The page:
Copernicus Report: Surface Temperature Anomalies in October 2019
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Globally, October was 0.69°C warmer than the average October from 1981-2010, making it by a narrow margin the warmest October in this data record. Europe generally saw above-average temperatures, with the exception of most of the north and north-west of the continent. Temperatures were much above average in large parts of the Arctic, while much of western USA and Canada experienced much below average temperatures.
October temperatures in 2019 were above the 1981-2010 average for most of Europe, especially so in the east and south-east. Below-average temperatures occurred over most of the north and north-west of the continent.
Elsewhere, temperatures over the northern hemispheric land masses were markedly above average over parts of the Arctic, over the eastern USA and Canada, and over the Middle East and much of North Africa and Russia. Temperatures were likewise well above average over southern Brazil, southern Africa, western and southern Australia, and most of eastern Antarctica.
Temperatures over land were substantially below average over a region encompassing much of the western USA and Canada. They were also below average in parts of tropical Africa and Antarctica, and to a lesser degree over several other regions.
Regions of below-average temperature occurred over all major oceans, including the tropical eastern Pacific and the ice-covered Weddell Sea. Air temperatures over sea were nevertheless predominantly higher than average, especially so over several Arctic and Antarctic seas and over the north-eastern Pacific Ocean.
Global temperatures were substantially above average in October 2019. The month was:
- 0.69°C warmer than the average October from 1981-2010, making it by a narrow margin the warmest October in this data record;
- an insignificant 0.01°C warmer than October 2015, the second warmest October;
- 0.09°C warmer than October 2017, the third warmest October.
European-average temperature anomalies are generally larger and more variable than global anomalies, especially in winter, when they can change by several degrees from one month to the next. The European-average temperature for October 2019 was:
- 1.1°C warmer than the average October from 1981-2010;
- The third warmest October in the period from 1979 onwards: 2001 and 2006 were warmer.
The last 12 months - November 2018 to October 2019
Temperatures averaged over the twelve-month period from November 2018 to October 2019 were:
- much above the 1981-2010 average over most of the Arctic, peaking over and near Alaska and over the central parts of northern Siberia;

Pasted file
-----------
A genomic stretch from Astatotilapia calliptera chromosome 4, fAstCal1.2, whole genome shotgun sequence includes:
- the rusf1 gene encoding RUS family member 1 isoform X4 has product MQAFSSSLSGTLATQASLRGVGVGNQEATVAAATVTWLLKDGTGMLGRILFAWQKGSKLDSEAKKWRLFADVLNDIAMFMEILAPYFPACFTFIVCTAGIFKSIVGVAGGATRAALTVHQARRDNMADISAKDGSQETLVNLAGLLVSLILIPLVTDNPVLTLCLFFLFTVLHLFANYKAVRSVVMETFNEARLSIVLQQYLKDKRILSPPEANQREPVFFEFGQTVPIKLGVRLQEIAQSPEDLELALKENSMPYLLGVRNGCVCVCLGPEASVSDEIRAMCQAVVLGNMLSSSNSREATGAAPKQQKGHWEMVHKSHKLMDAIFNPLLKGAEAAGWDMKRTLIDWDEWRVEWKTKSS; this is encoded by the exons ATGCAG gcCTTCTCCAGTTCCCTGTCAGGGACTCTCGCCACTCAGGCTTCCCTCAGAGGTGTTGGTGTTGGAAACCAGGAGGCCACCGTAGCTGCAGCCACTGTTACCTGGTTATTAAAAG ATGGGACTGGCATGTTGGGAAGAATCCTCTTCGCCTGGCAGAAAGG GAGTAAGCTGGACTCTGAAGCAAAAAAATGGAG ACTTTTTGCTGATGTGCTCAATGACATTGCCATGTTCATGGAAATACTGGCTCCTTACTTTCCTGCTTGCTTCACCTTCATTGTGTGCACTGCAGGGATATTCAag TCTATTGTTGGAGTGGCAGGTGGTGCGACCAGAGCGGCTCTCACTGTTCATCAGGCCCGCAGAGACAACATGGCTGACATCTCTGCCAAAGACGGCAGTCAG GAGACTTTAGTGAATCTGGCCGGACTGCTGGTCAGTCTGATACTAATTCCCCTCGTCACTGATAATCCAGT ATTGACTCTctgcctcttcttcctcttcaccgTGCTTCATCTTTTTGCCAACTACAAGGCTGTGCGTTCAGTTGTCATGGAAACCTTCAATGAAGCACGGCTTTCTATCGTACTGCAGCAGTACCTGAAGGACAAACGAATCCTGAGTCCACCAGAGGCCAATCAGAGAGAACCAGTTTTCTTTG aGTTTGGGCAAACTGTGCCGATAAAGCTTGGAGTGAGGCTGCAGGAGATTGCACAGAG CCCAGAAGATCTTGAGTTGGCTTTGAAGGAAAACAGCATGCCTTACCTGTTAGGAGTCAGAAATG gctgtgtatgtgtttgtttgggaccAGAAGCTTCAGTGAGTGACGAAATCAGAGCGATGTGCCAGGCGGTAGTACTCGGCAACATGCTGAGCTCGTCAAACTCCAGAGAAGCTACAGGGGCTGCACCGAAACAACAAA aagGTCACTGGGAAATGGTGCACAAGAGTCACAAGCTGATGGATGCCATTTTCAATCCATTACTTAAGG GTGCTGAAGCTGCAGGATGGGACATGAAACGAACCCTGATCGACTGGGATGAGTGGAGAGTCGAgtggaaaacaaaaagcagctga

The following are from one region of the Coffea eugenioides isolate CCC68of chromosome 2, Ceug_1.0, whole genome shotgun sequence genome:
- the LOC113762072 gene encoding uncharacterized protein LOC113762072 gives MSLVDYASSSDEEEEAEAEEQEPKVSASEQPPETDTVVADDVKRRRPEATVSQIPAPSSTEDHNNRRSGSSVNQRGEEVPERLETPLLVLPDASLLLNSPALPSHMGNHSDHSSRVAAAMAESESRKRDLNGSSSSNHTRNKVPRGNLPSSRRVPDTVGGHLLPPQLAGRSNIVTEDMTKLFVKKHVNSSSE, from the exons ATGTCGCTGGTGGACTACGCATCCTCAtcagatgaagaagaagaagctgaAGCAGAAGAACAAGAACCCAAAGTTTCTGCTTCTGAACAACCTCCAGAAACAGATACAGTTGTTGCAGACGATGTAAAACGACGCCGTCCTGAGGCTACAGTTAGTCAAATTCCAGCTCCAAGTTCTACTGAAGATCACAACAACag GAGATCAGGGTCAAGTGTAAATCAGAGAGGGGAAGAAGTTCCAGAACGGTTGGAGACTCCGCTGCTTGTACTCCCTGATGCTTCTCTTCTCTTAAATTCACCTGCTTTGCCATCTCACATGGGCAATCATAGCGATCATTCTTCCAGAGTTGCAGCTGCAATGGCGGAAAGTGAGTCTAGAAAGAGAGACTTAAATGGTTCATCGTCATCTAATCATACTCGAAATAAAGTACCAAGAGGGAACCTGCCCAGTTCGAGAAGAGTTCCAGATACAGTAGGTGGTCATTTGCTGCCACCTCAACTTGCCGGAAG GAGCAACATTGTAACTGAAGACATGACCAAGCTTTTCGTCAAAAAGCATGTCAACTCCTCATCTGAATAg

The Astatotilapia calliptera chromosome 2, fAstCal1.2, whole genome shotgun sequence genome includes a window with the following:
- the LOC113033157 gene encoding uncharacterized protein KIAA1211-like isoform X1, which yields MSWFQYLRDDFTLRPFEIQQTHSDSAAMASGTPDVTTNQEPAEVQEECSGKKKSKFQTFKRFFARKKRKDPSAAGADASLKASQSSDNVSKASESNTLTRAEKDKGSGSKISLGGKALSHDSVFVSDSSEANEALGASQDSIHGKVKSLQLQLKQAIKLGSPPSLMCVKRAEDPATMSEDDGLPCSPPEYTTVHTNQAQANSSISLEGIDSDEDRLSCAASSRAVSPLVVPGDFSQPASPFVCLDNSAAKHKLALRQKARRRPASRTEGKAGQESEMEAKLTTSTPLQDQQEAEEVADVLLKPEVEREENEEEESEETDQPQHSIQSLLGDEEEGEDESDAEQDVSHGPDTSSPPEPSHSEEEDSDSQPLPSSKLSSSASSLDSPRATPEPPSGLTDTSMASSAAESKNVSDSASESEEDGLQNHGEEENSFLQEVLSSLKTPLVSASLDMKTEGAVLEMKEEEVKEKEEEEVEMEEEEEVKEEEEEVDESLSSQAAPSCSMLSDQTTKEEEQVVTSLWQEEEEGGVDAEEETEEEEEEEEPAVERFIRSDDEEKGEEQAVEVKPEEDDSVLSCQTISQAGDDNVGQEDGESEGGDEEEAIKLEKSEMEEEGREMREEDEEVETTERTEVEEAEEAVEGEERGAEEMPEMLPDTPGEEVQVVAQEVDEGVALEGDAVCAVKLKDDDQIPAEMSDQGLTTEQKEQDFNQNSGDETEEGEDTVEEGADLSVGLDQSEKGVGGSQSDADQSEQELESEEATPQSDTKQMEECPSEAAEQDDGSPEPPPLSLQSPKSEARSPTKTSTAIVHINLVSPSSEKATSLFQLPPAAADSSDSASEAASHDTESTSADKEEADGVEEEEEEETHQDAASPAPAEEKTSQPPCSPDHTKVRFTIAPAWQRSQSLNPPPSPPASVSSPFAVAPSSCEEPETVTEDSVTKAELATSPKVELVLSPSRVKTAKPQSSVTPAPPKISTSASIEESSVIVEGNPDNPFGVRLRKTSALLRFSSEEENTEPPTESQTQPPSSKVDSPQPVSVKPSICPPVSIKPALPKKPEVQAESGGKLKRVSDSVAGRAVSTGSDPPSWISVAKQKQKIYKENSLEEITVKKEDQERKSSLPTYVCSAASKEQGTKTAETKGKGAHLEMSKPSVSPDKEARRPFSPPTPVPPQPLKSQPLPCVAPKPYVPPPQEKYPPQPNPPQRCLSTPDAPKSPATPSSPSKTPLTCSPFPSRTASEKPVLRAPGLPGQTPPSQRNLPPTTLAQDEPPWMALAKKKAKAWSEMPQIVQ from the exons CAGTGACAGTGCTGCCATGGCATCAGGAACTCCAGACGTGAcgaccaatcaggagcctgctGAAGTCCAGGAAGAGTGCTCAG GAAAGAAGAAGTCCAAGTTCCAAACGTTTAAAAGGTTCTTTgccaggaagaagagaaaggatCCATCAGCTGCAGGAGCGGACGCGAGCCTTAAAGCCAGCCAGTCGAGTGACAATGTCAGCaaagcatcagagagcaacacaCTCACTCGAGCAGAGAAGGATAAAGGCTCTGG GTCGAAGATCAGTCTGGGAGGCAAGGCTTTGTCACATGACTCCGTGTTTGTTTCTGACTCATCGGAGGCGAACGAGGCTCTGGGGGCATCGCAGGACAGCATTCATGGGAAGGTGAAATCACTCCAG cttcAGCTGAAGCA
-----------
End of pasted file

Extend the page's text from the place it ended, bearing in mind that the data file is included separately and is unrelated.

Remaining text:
- above average over virtually all of Europe;
- above average over most other areas of land and ocean, especially so over north-eastern China, the Middle East, south-east Asia, Australia, southern Africa and some parts of the Antarctic;
- below average over some land and oceanic areas, most notably over the North American prairies.
Averaging over twelve-month periods smooths out the shorter-term variations. Globally, the twelve-month period from November 2018 to October 2019 was 0.56°C warmer than the 1981-2010 average. The warmest twelve-month period was from October 2015 to September 2016, with a temperature 0.66°C above average. 2016 is the warmest calendar year on record, with a global temperature 0.63°C above that for 1981-2010. The second warmest calendar year, 2017, had a temperature 0.54°C above average, while the third warmest year, 2018, was 0.46°C above the 1981-2010 average.
0.63°C should be added to these values to relate recent global temperatures to the pre-industrial level defined in the IPCC Special Report on “Global Warming of 1.5°C”. Monthly temperatures over the past twelve months have averaged close to 1.2°C above this pre-industrial level. The October temperature is 1.2°C above the level.
The spread in the global averages from various temperature datasets has been relatively large over the past three years. During this period the twelve-month average values presented here are higher than those from several independent datasets, by between 0.05°C and 0.15°C for the twelve months for which spread is largest. This is due partly to differences in the extent to which datasets represent the relatively warm conditions that have predominated over the Arctic and the seas around Antarctica. Differences in estimates both of sea-surface temperature elsewhere and of temperatures over land outside the Arctic have been further factors. There is nevertheless general agreement between datasets regarding:
- The exceptional warmth of 2016, and the warmth also of 2015, 2017, 2018 and 2019;
- The overall average rate of warming of around 0.18°C per decade since the late 1970s;
- The sustained period of above-average temperatures from 2001 onwards.
There is more variability in average European temperatures, but values are less uncertain because observational coverage of the continent is relatively dense. Twelve-month averages for Europe were at a high level from 2014 to 2016. They then fell, but remained 0.5°C or more above the 1981-2010 average. Twelve-month averages have risen since then, but have again fallen in recent months. The latest average, for the period from November 2018 to October 2019, is 1.1°C above the 1981-2010 norm. The warmest such period, from April 2018 to March 2019, was 1.5°C above average.
The average surface air temperature analysis homepage explains more about the production and reliability of the values presented here.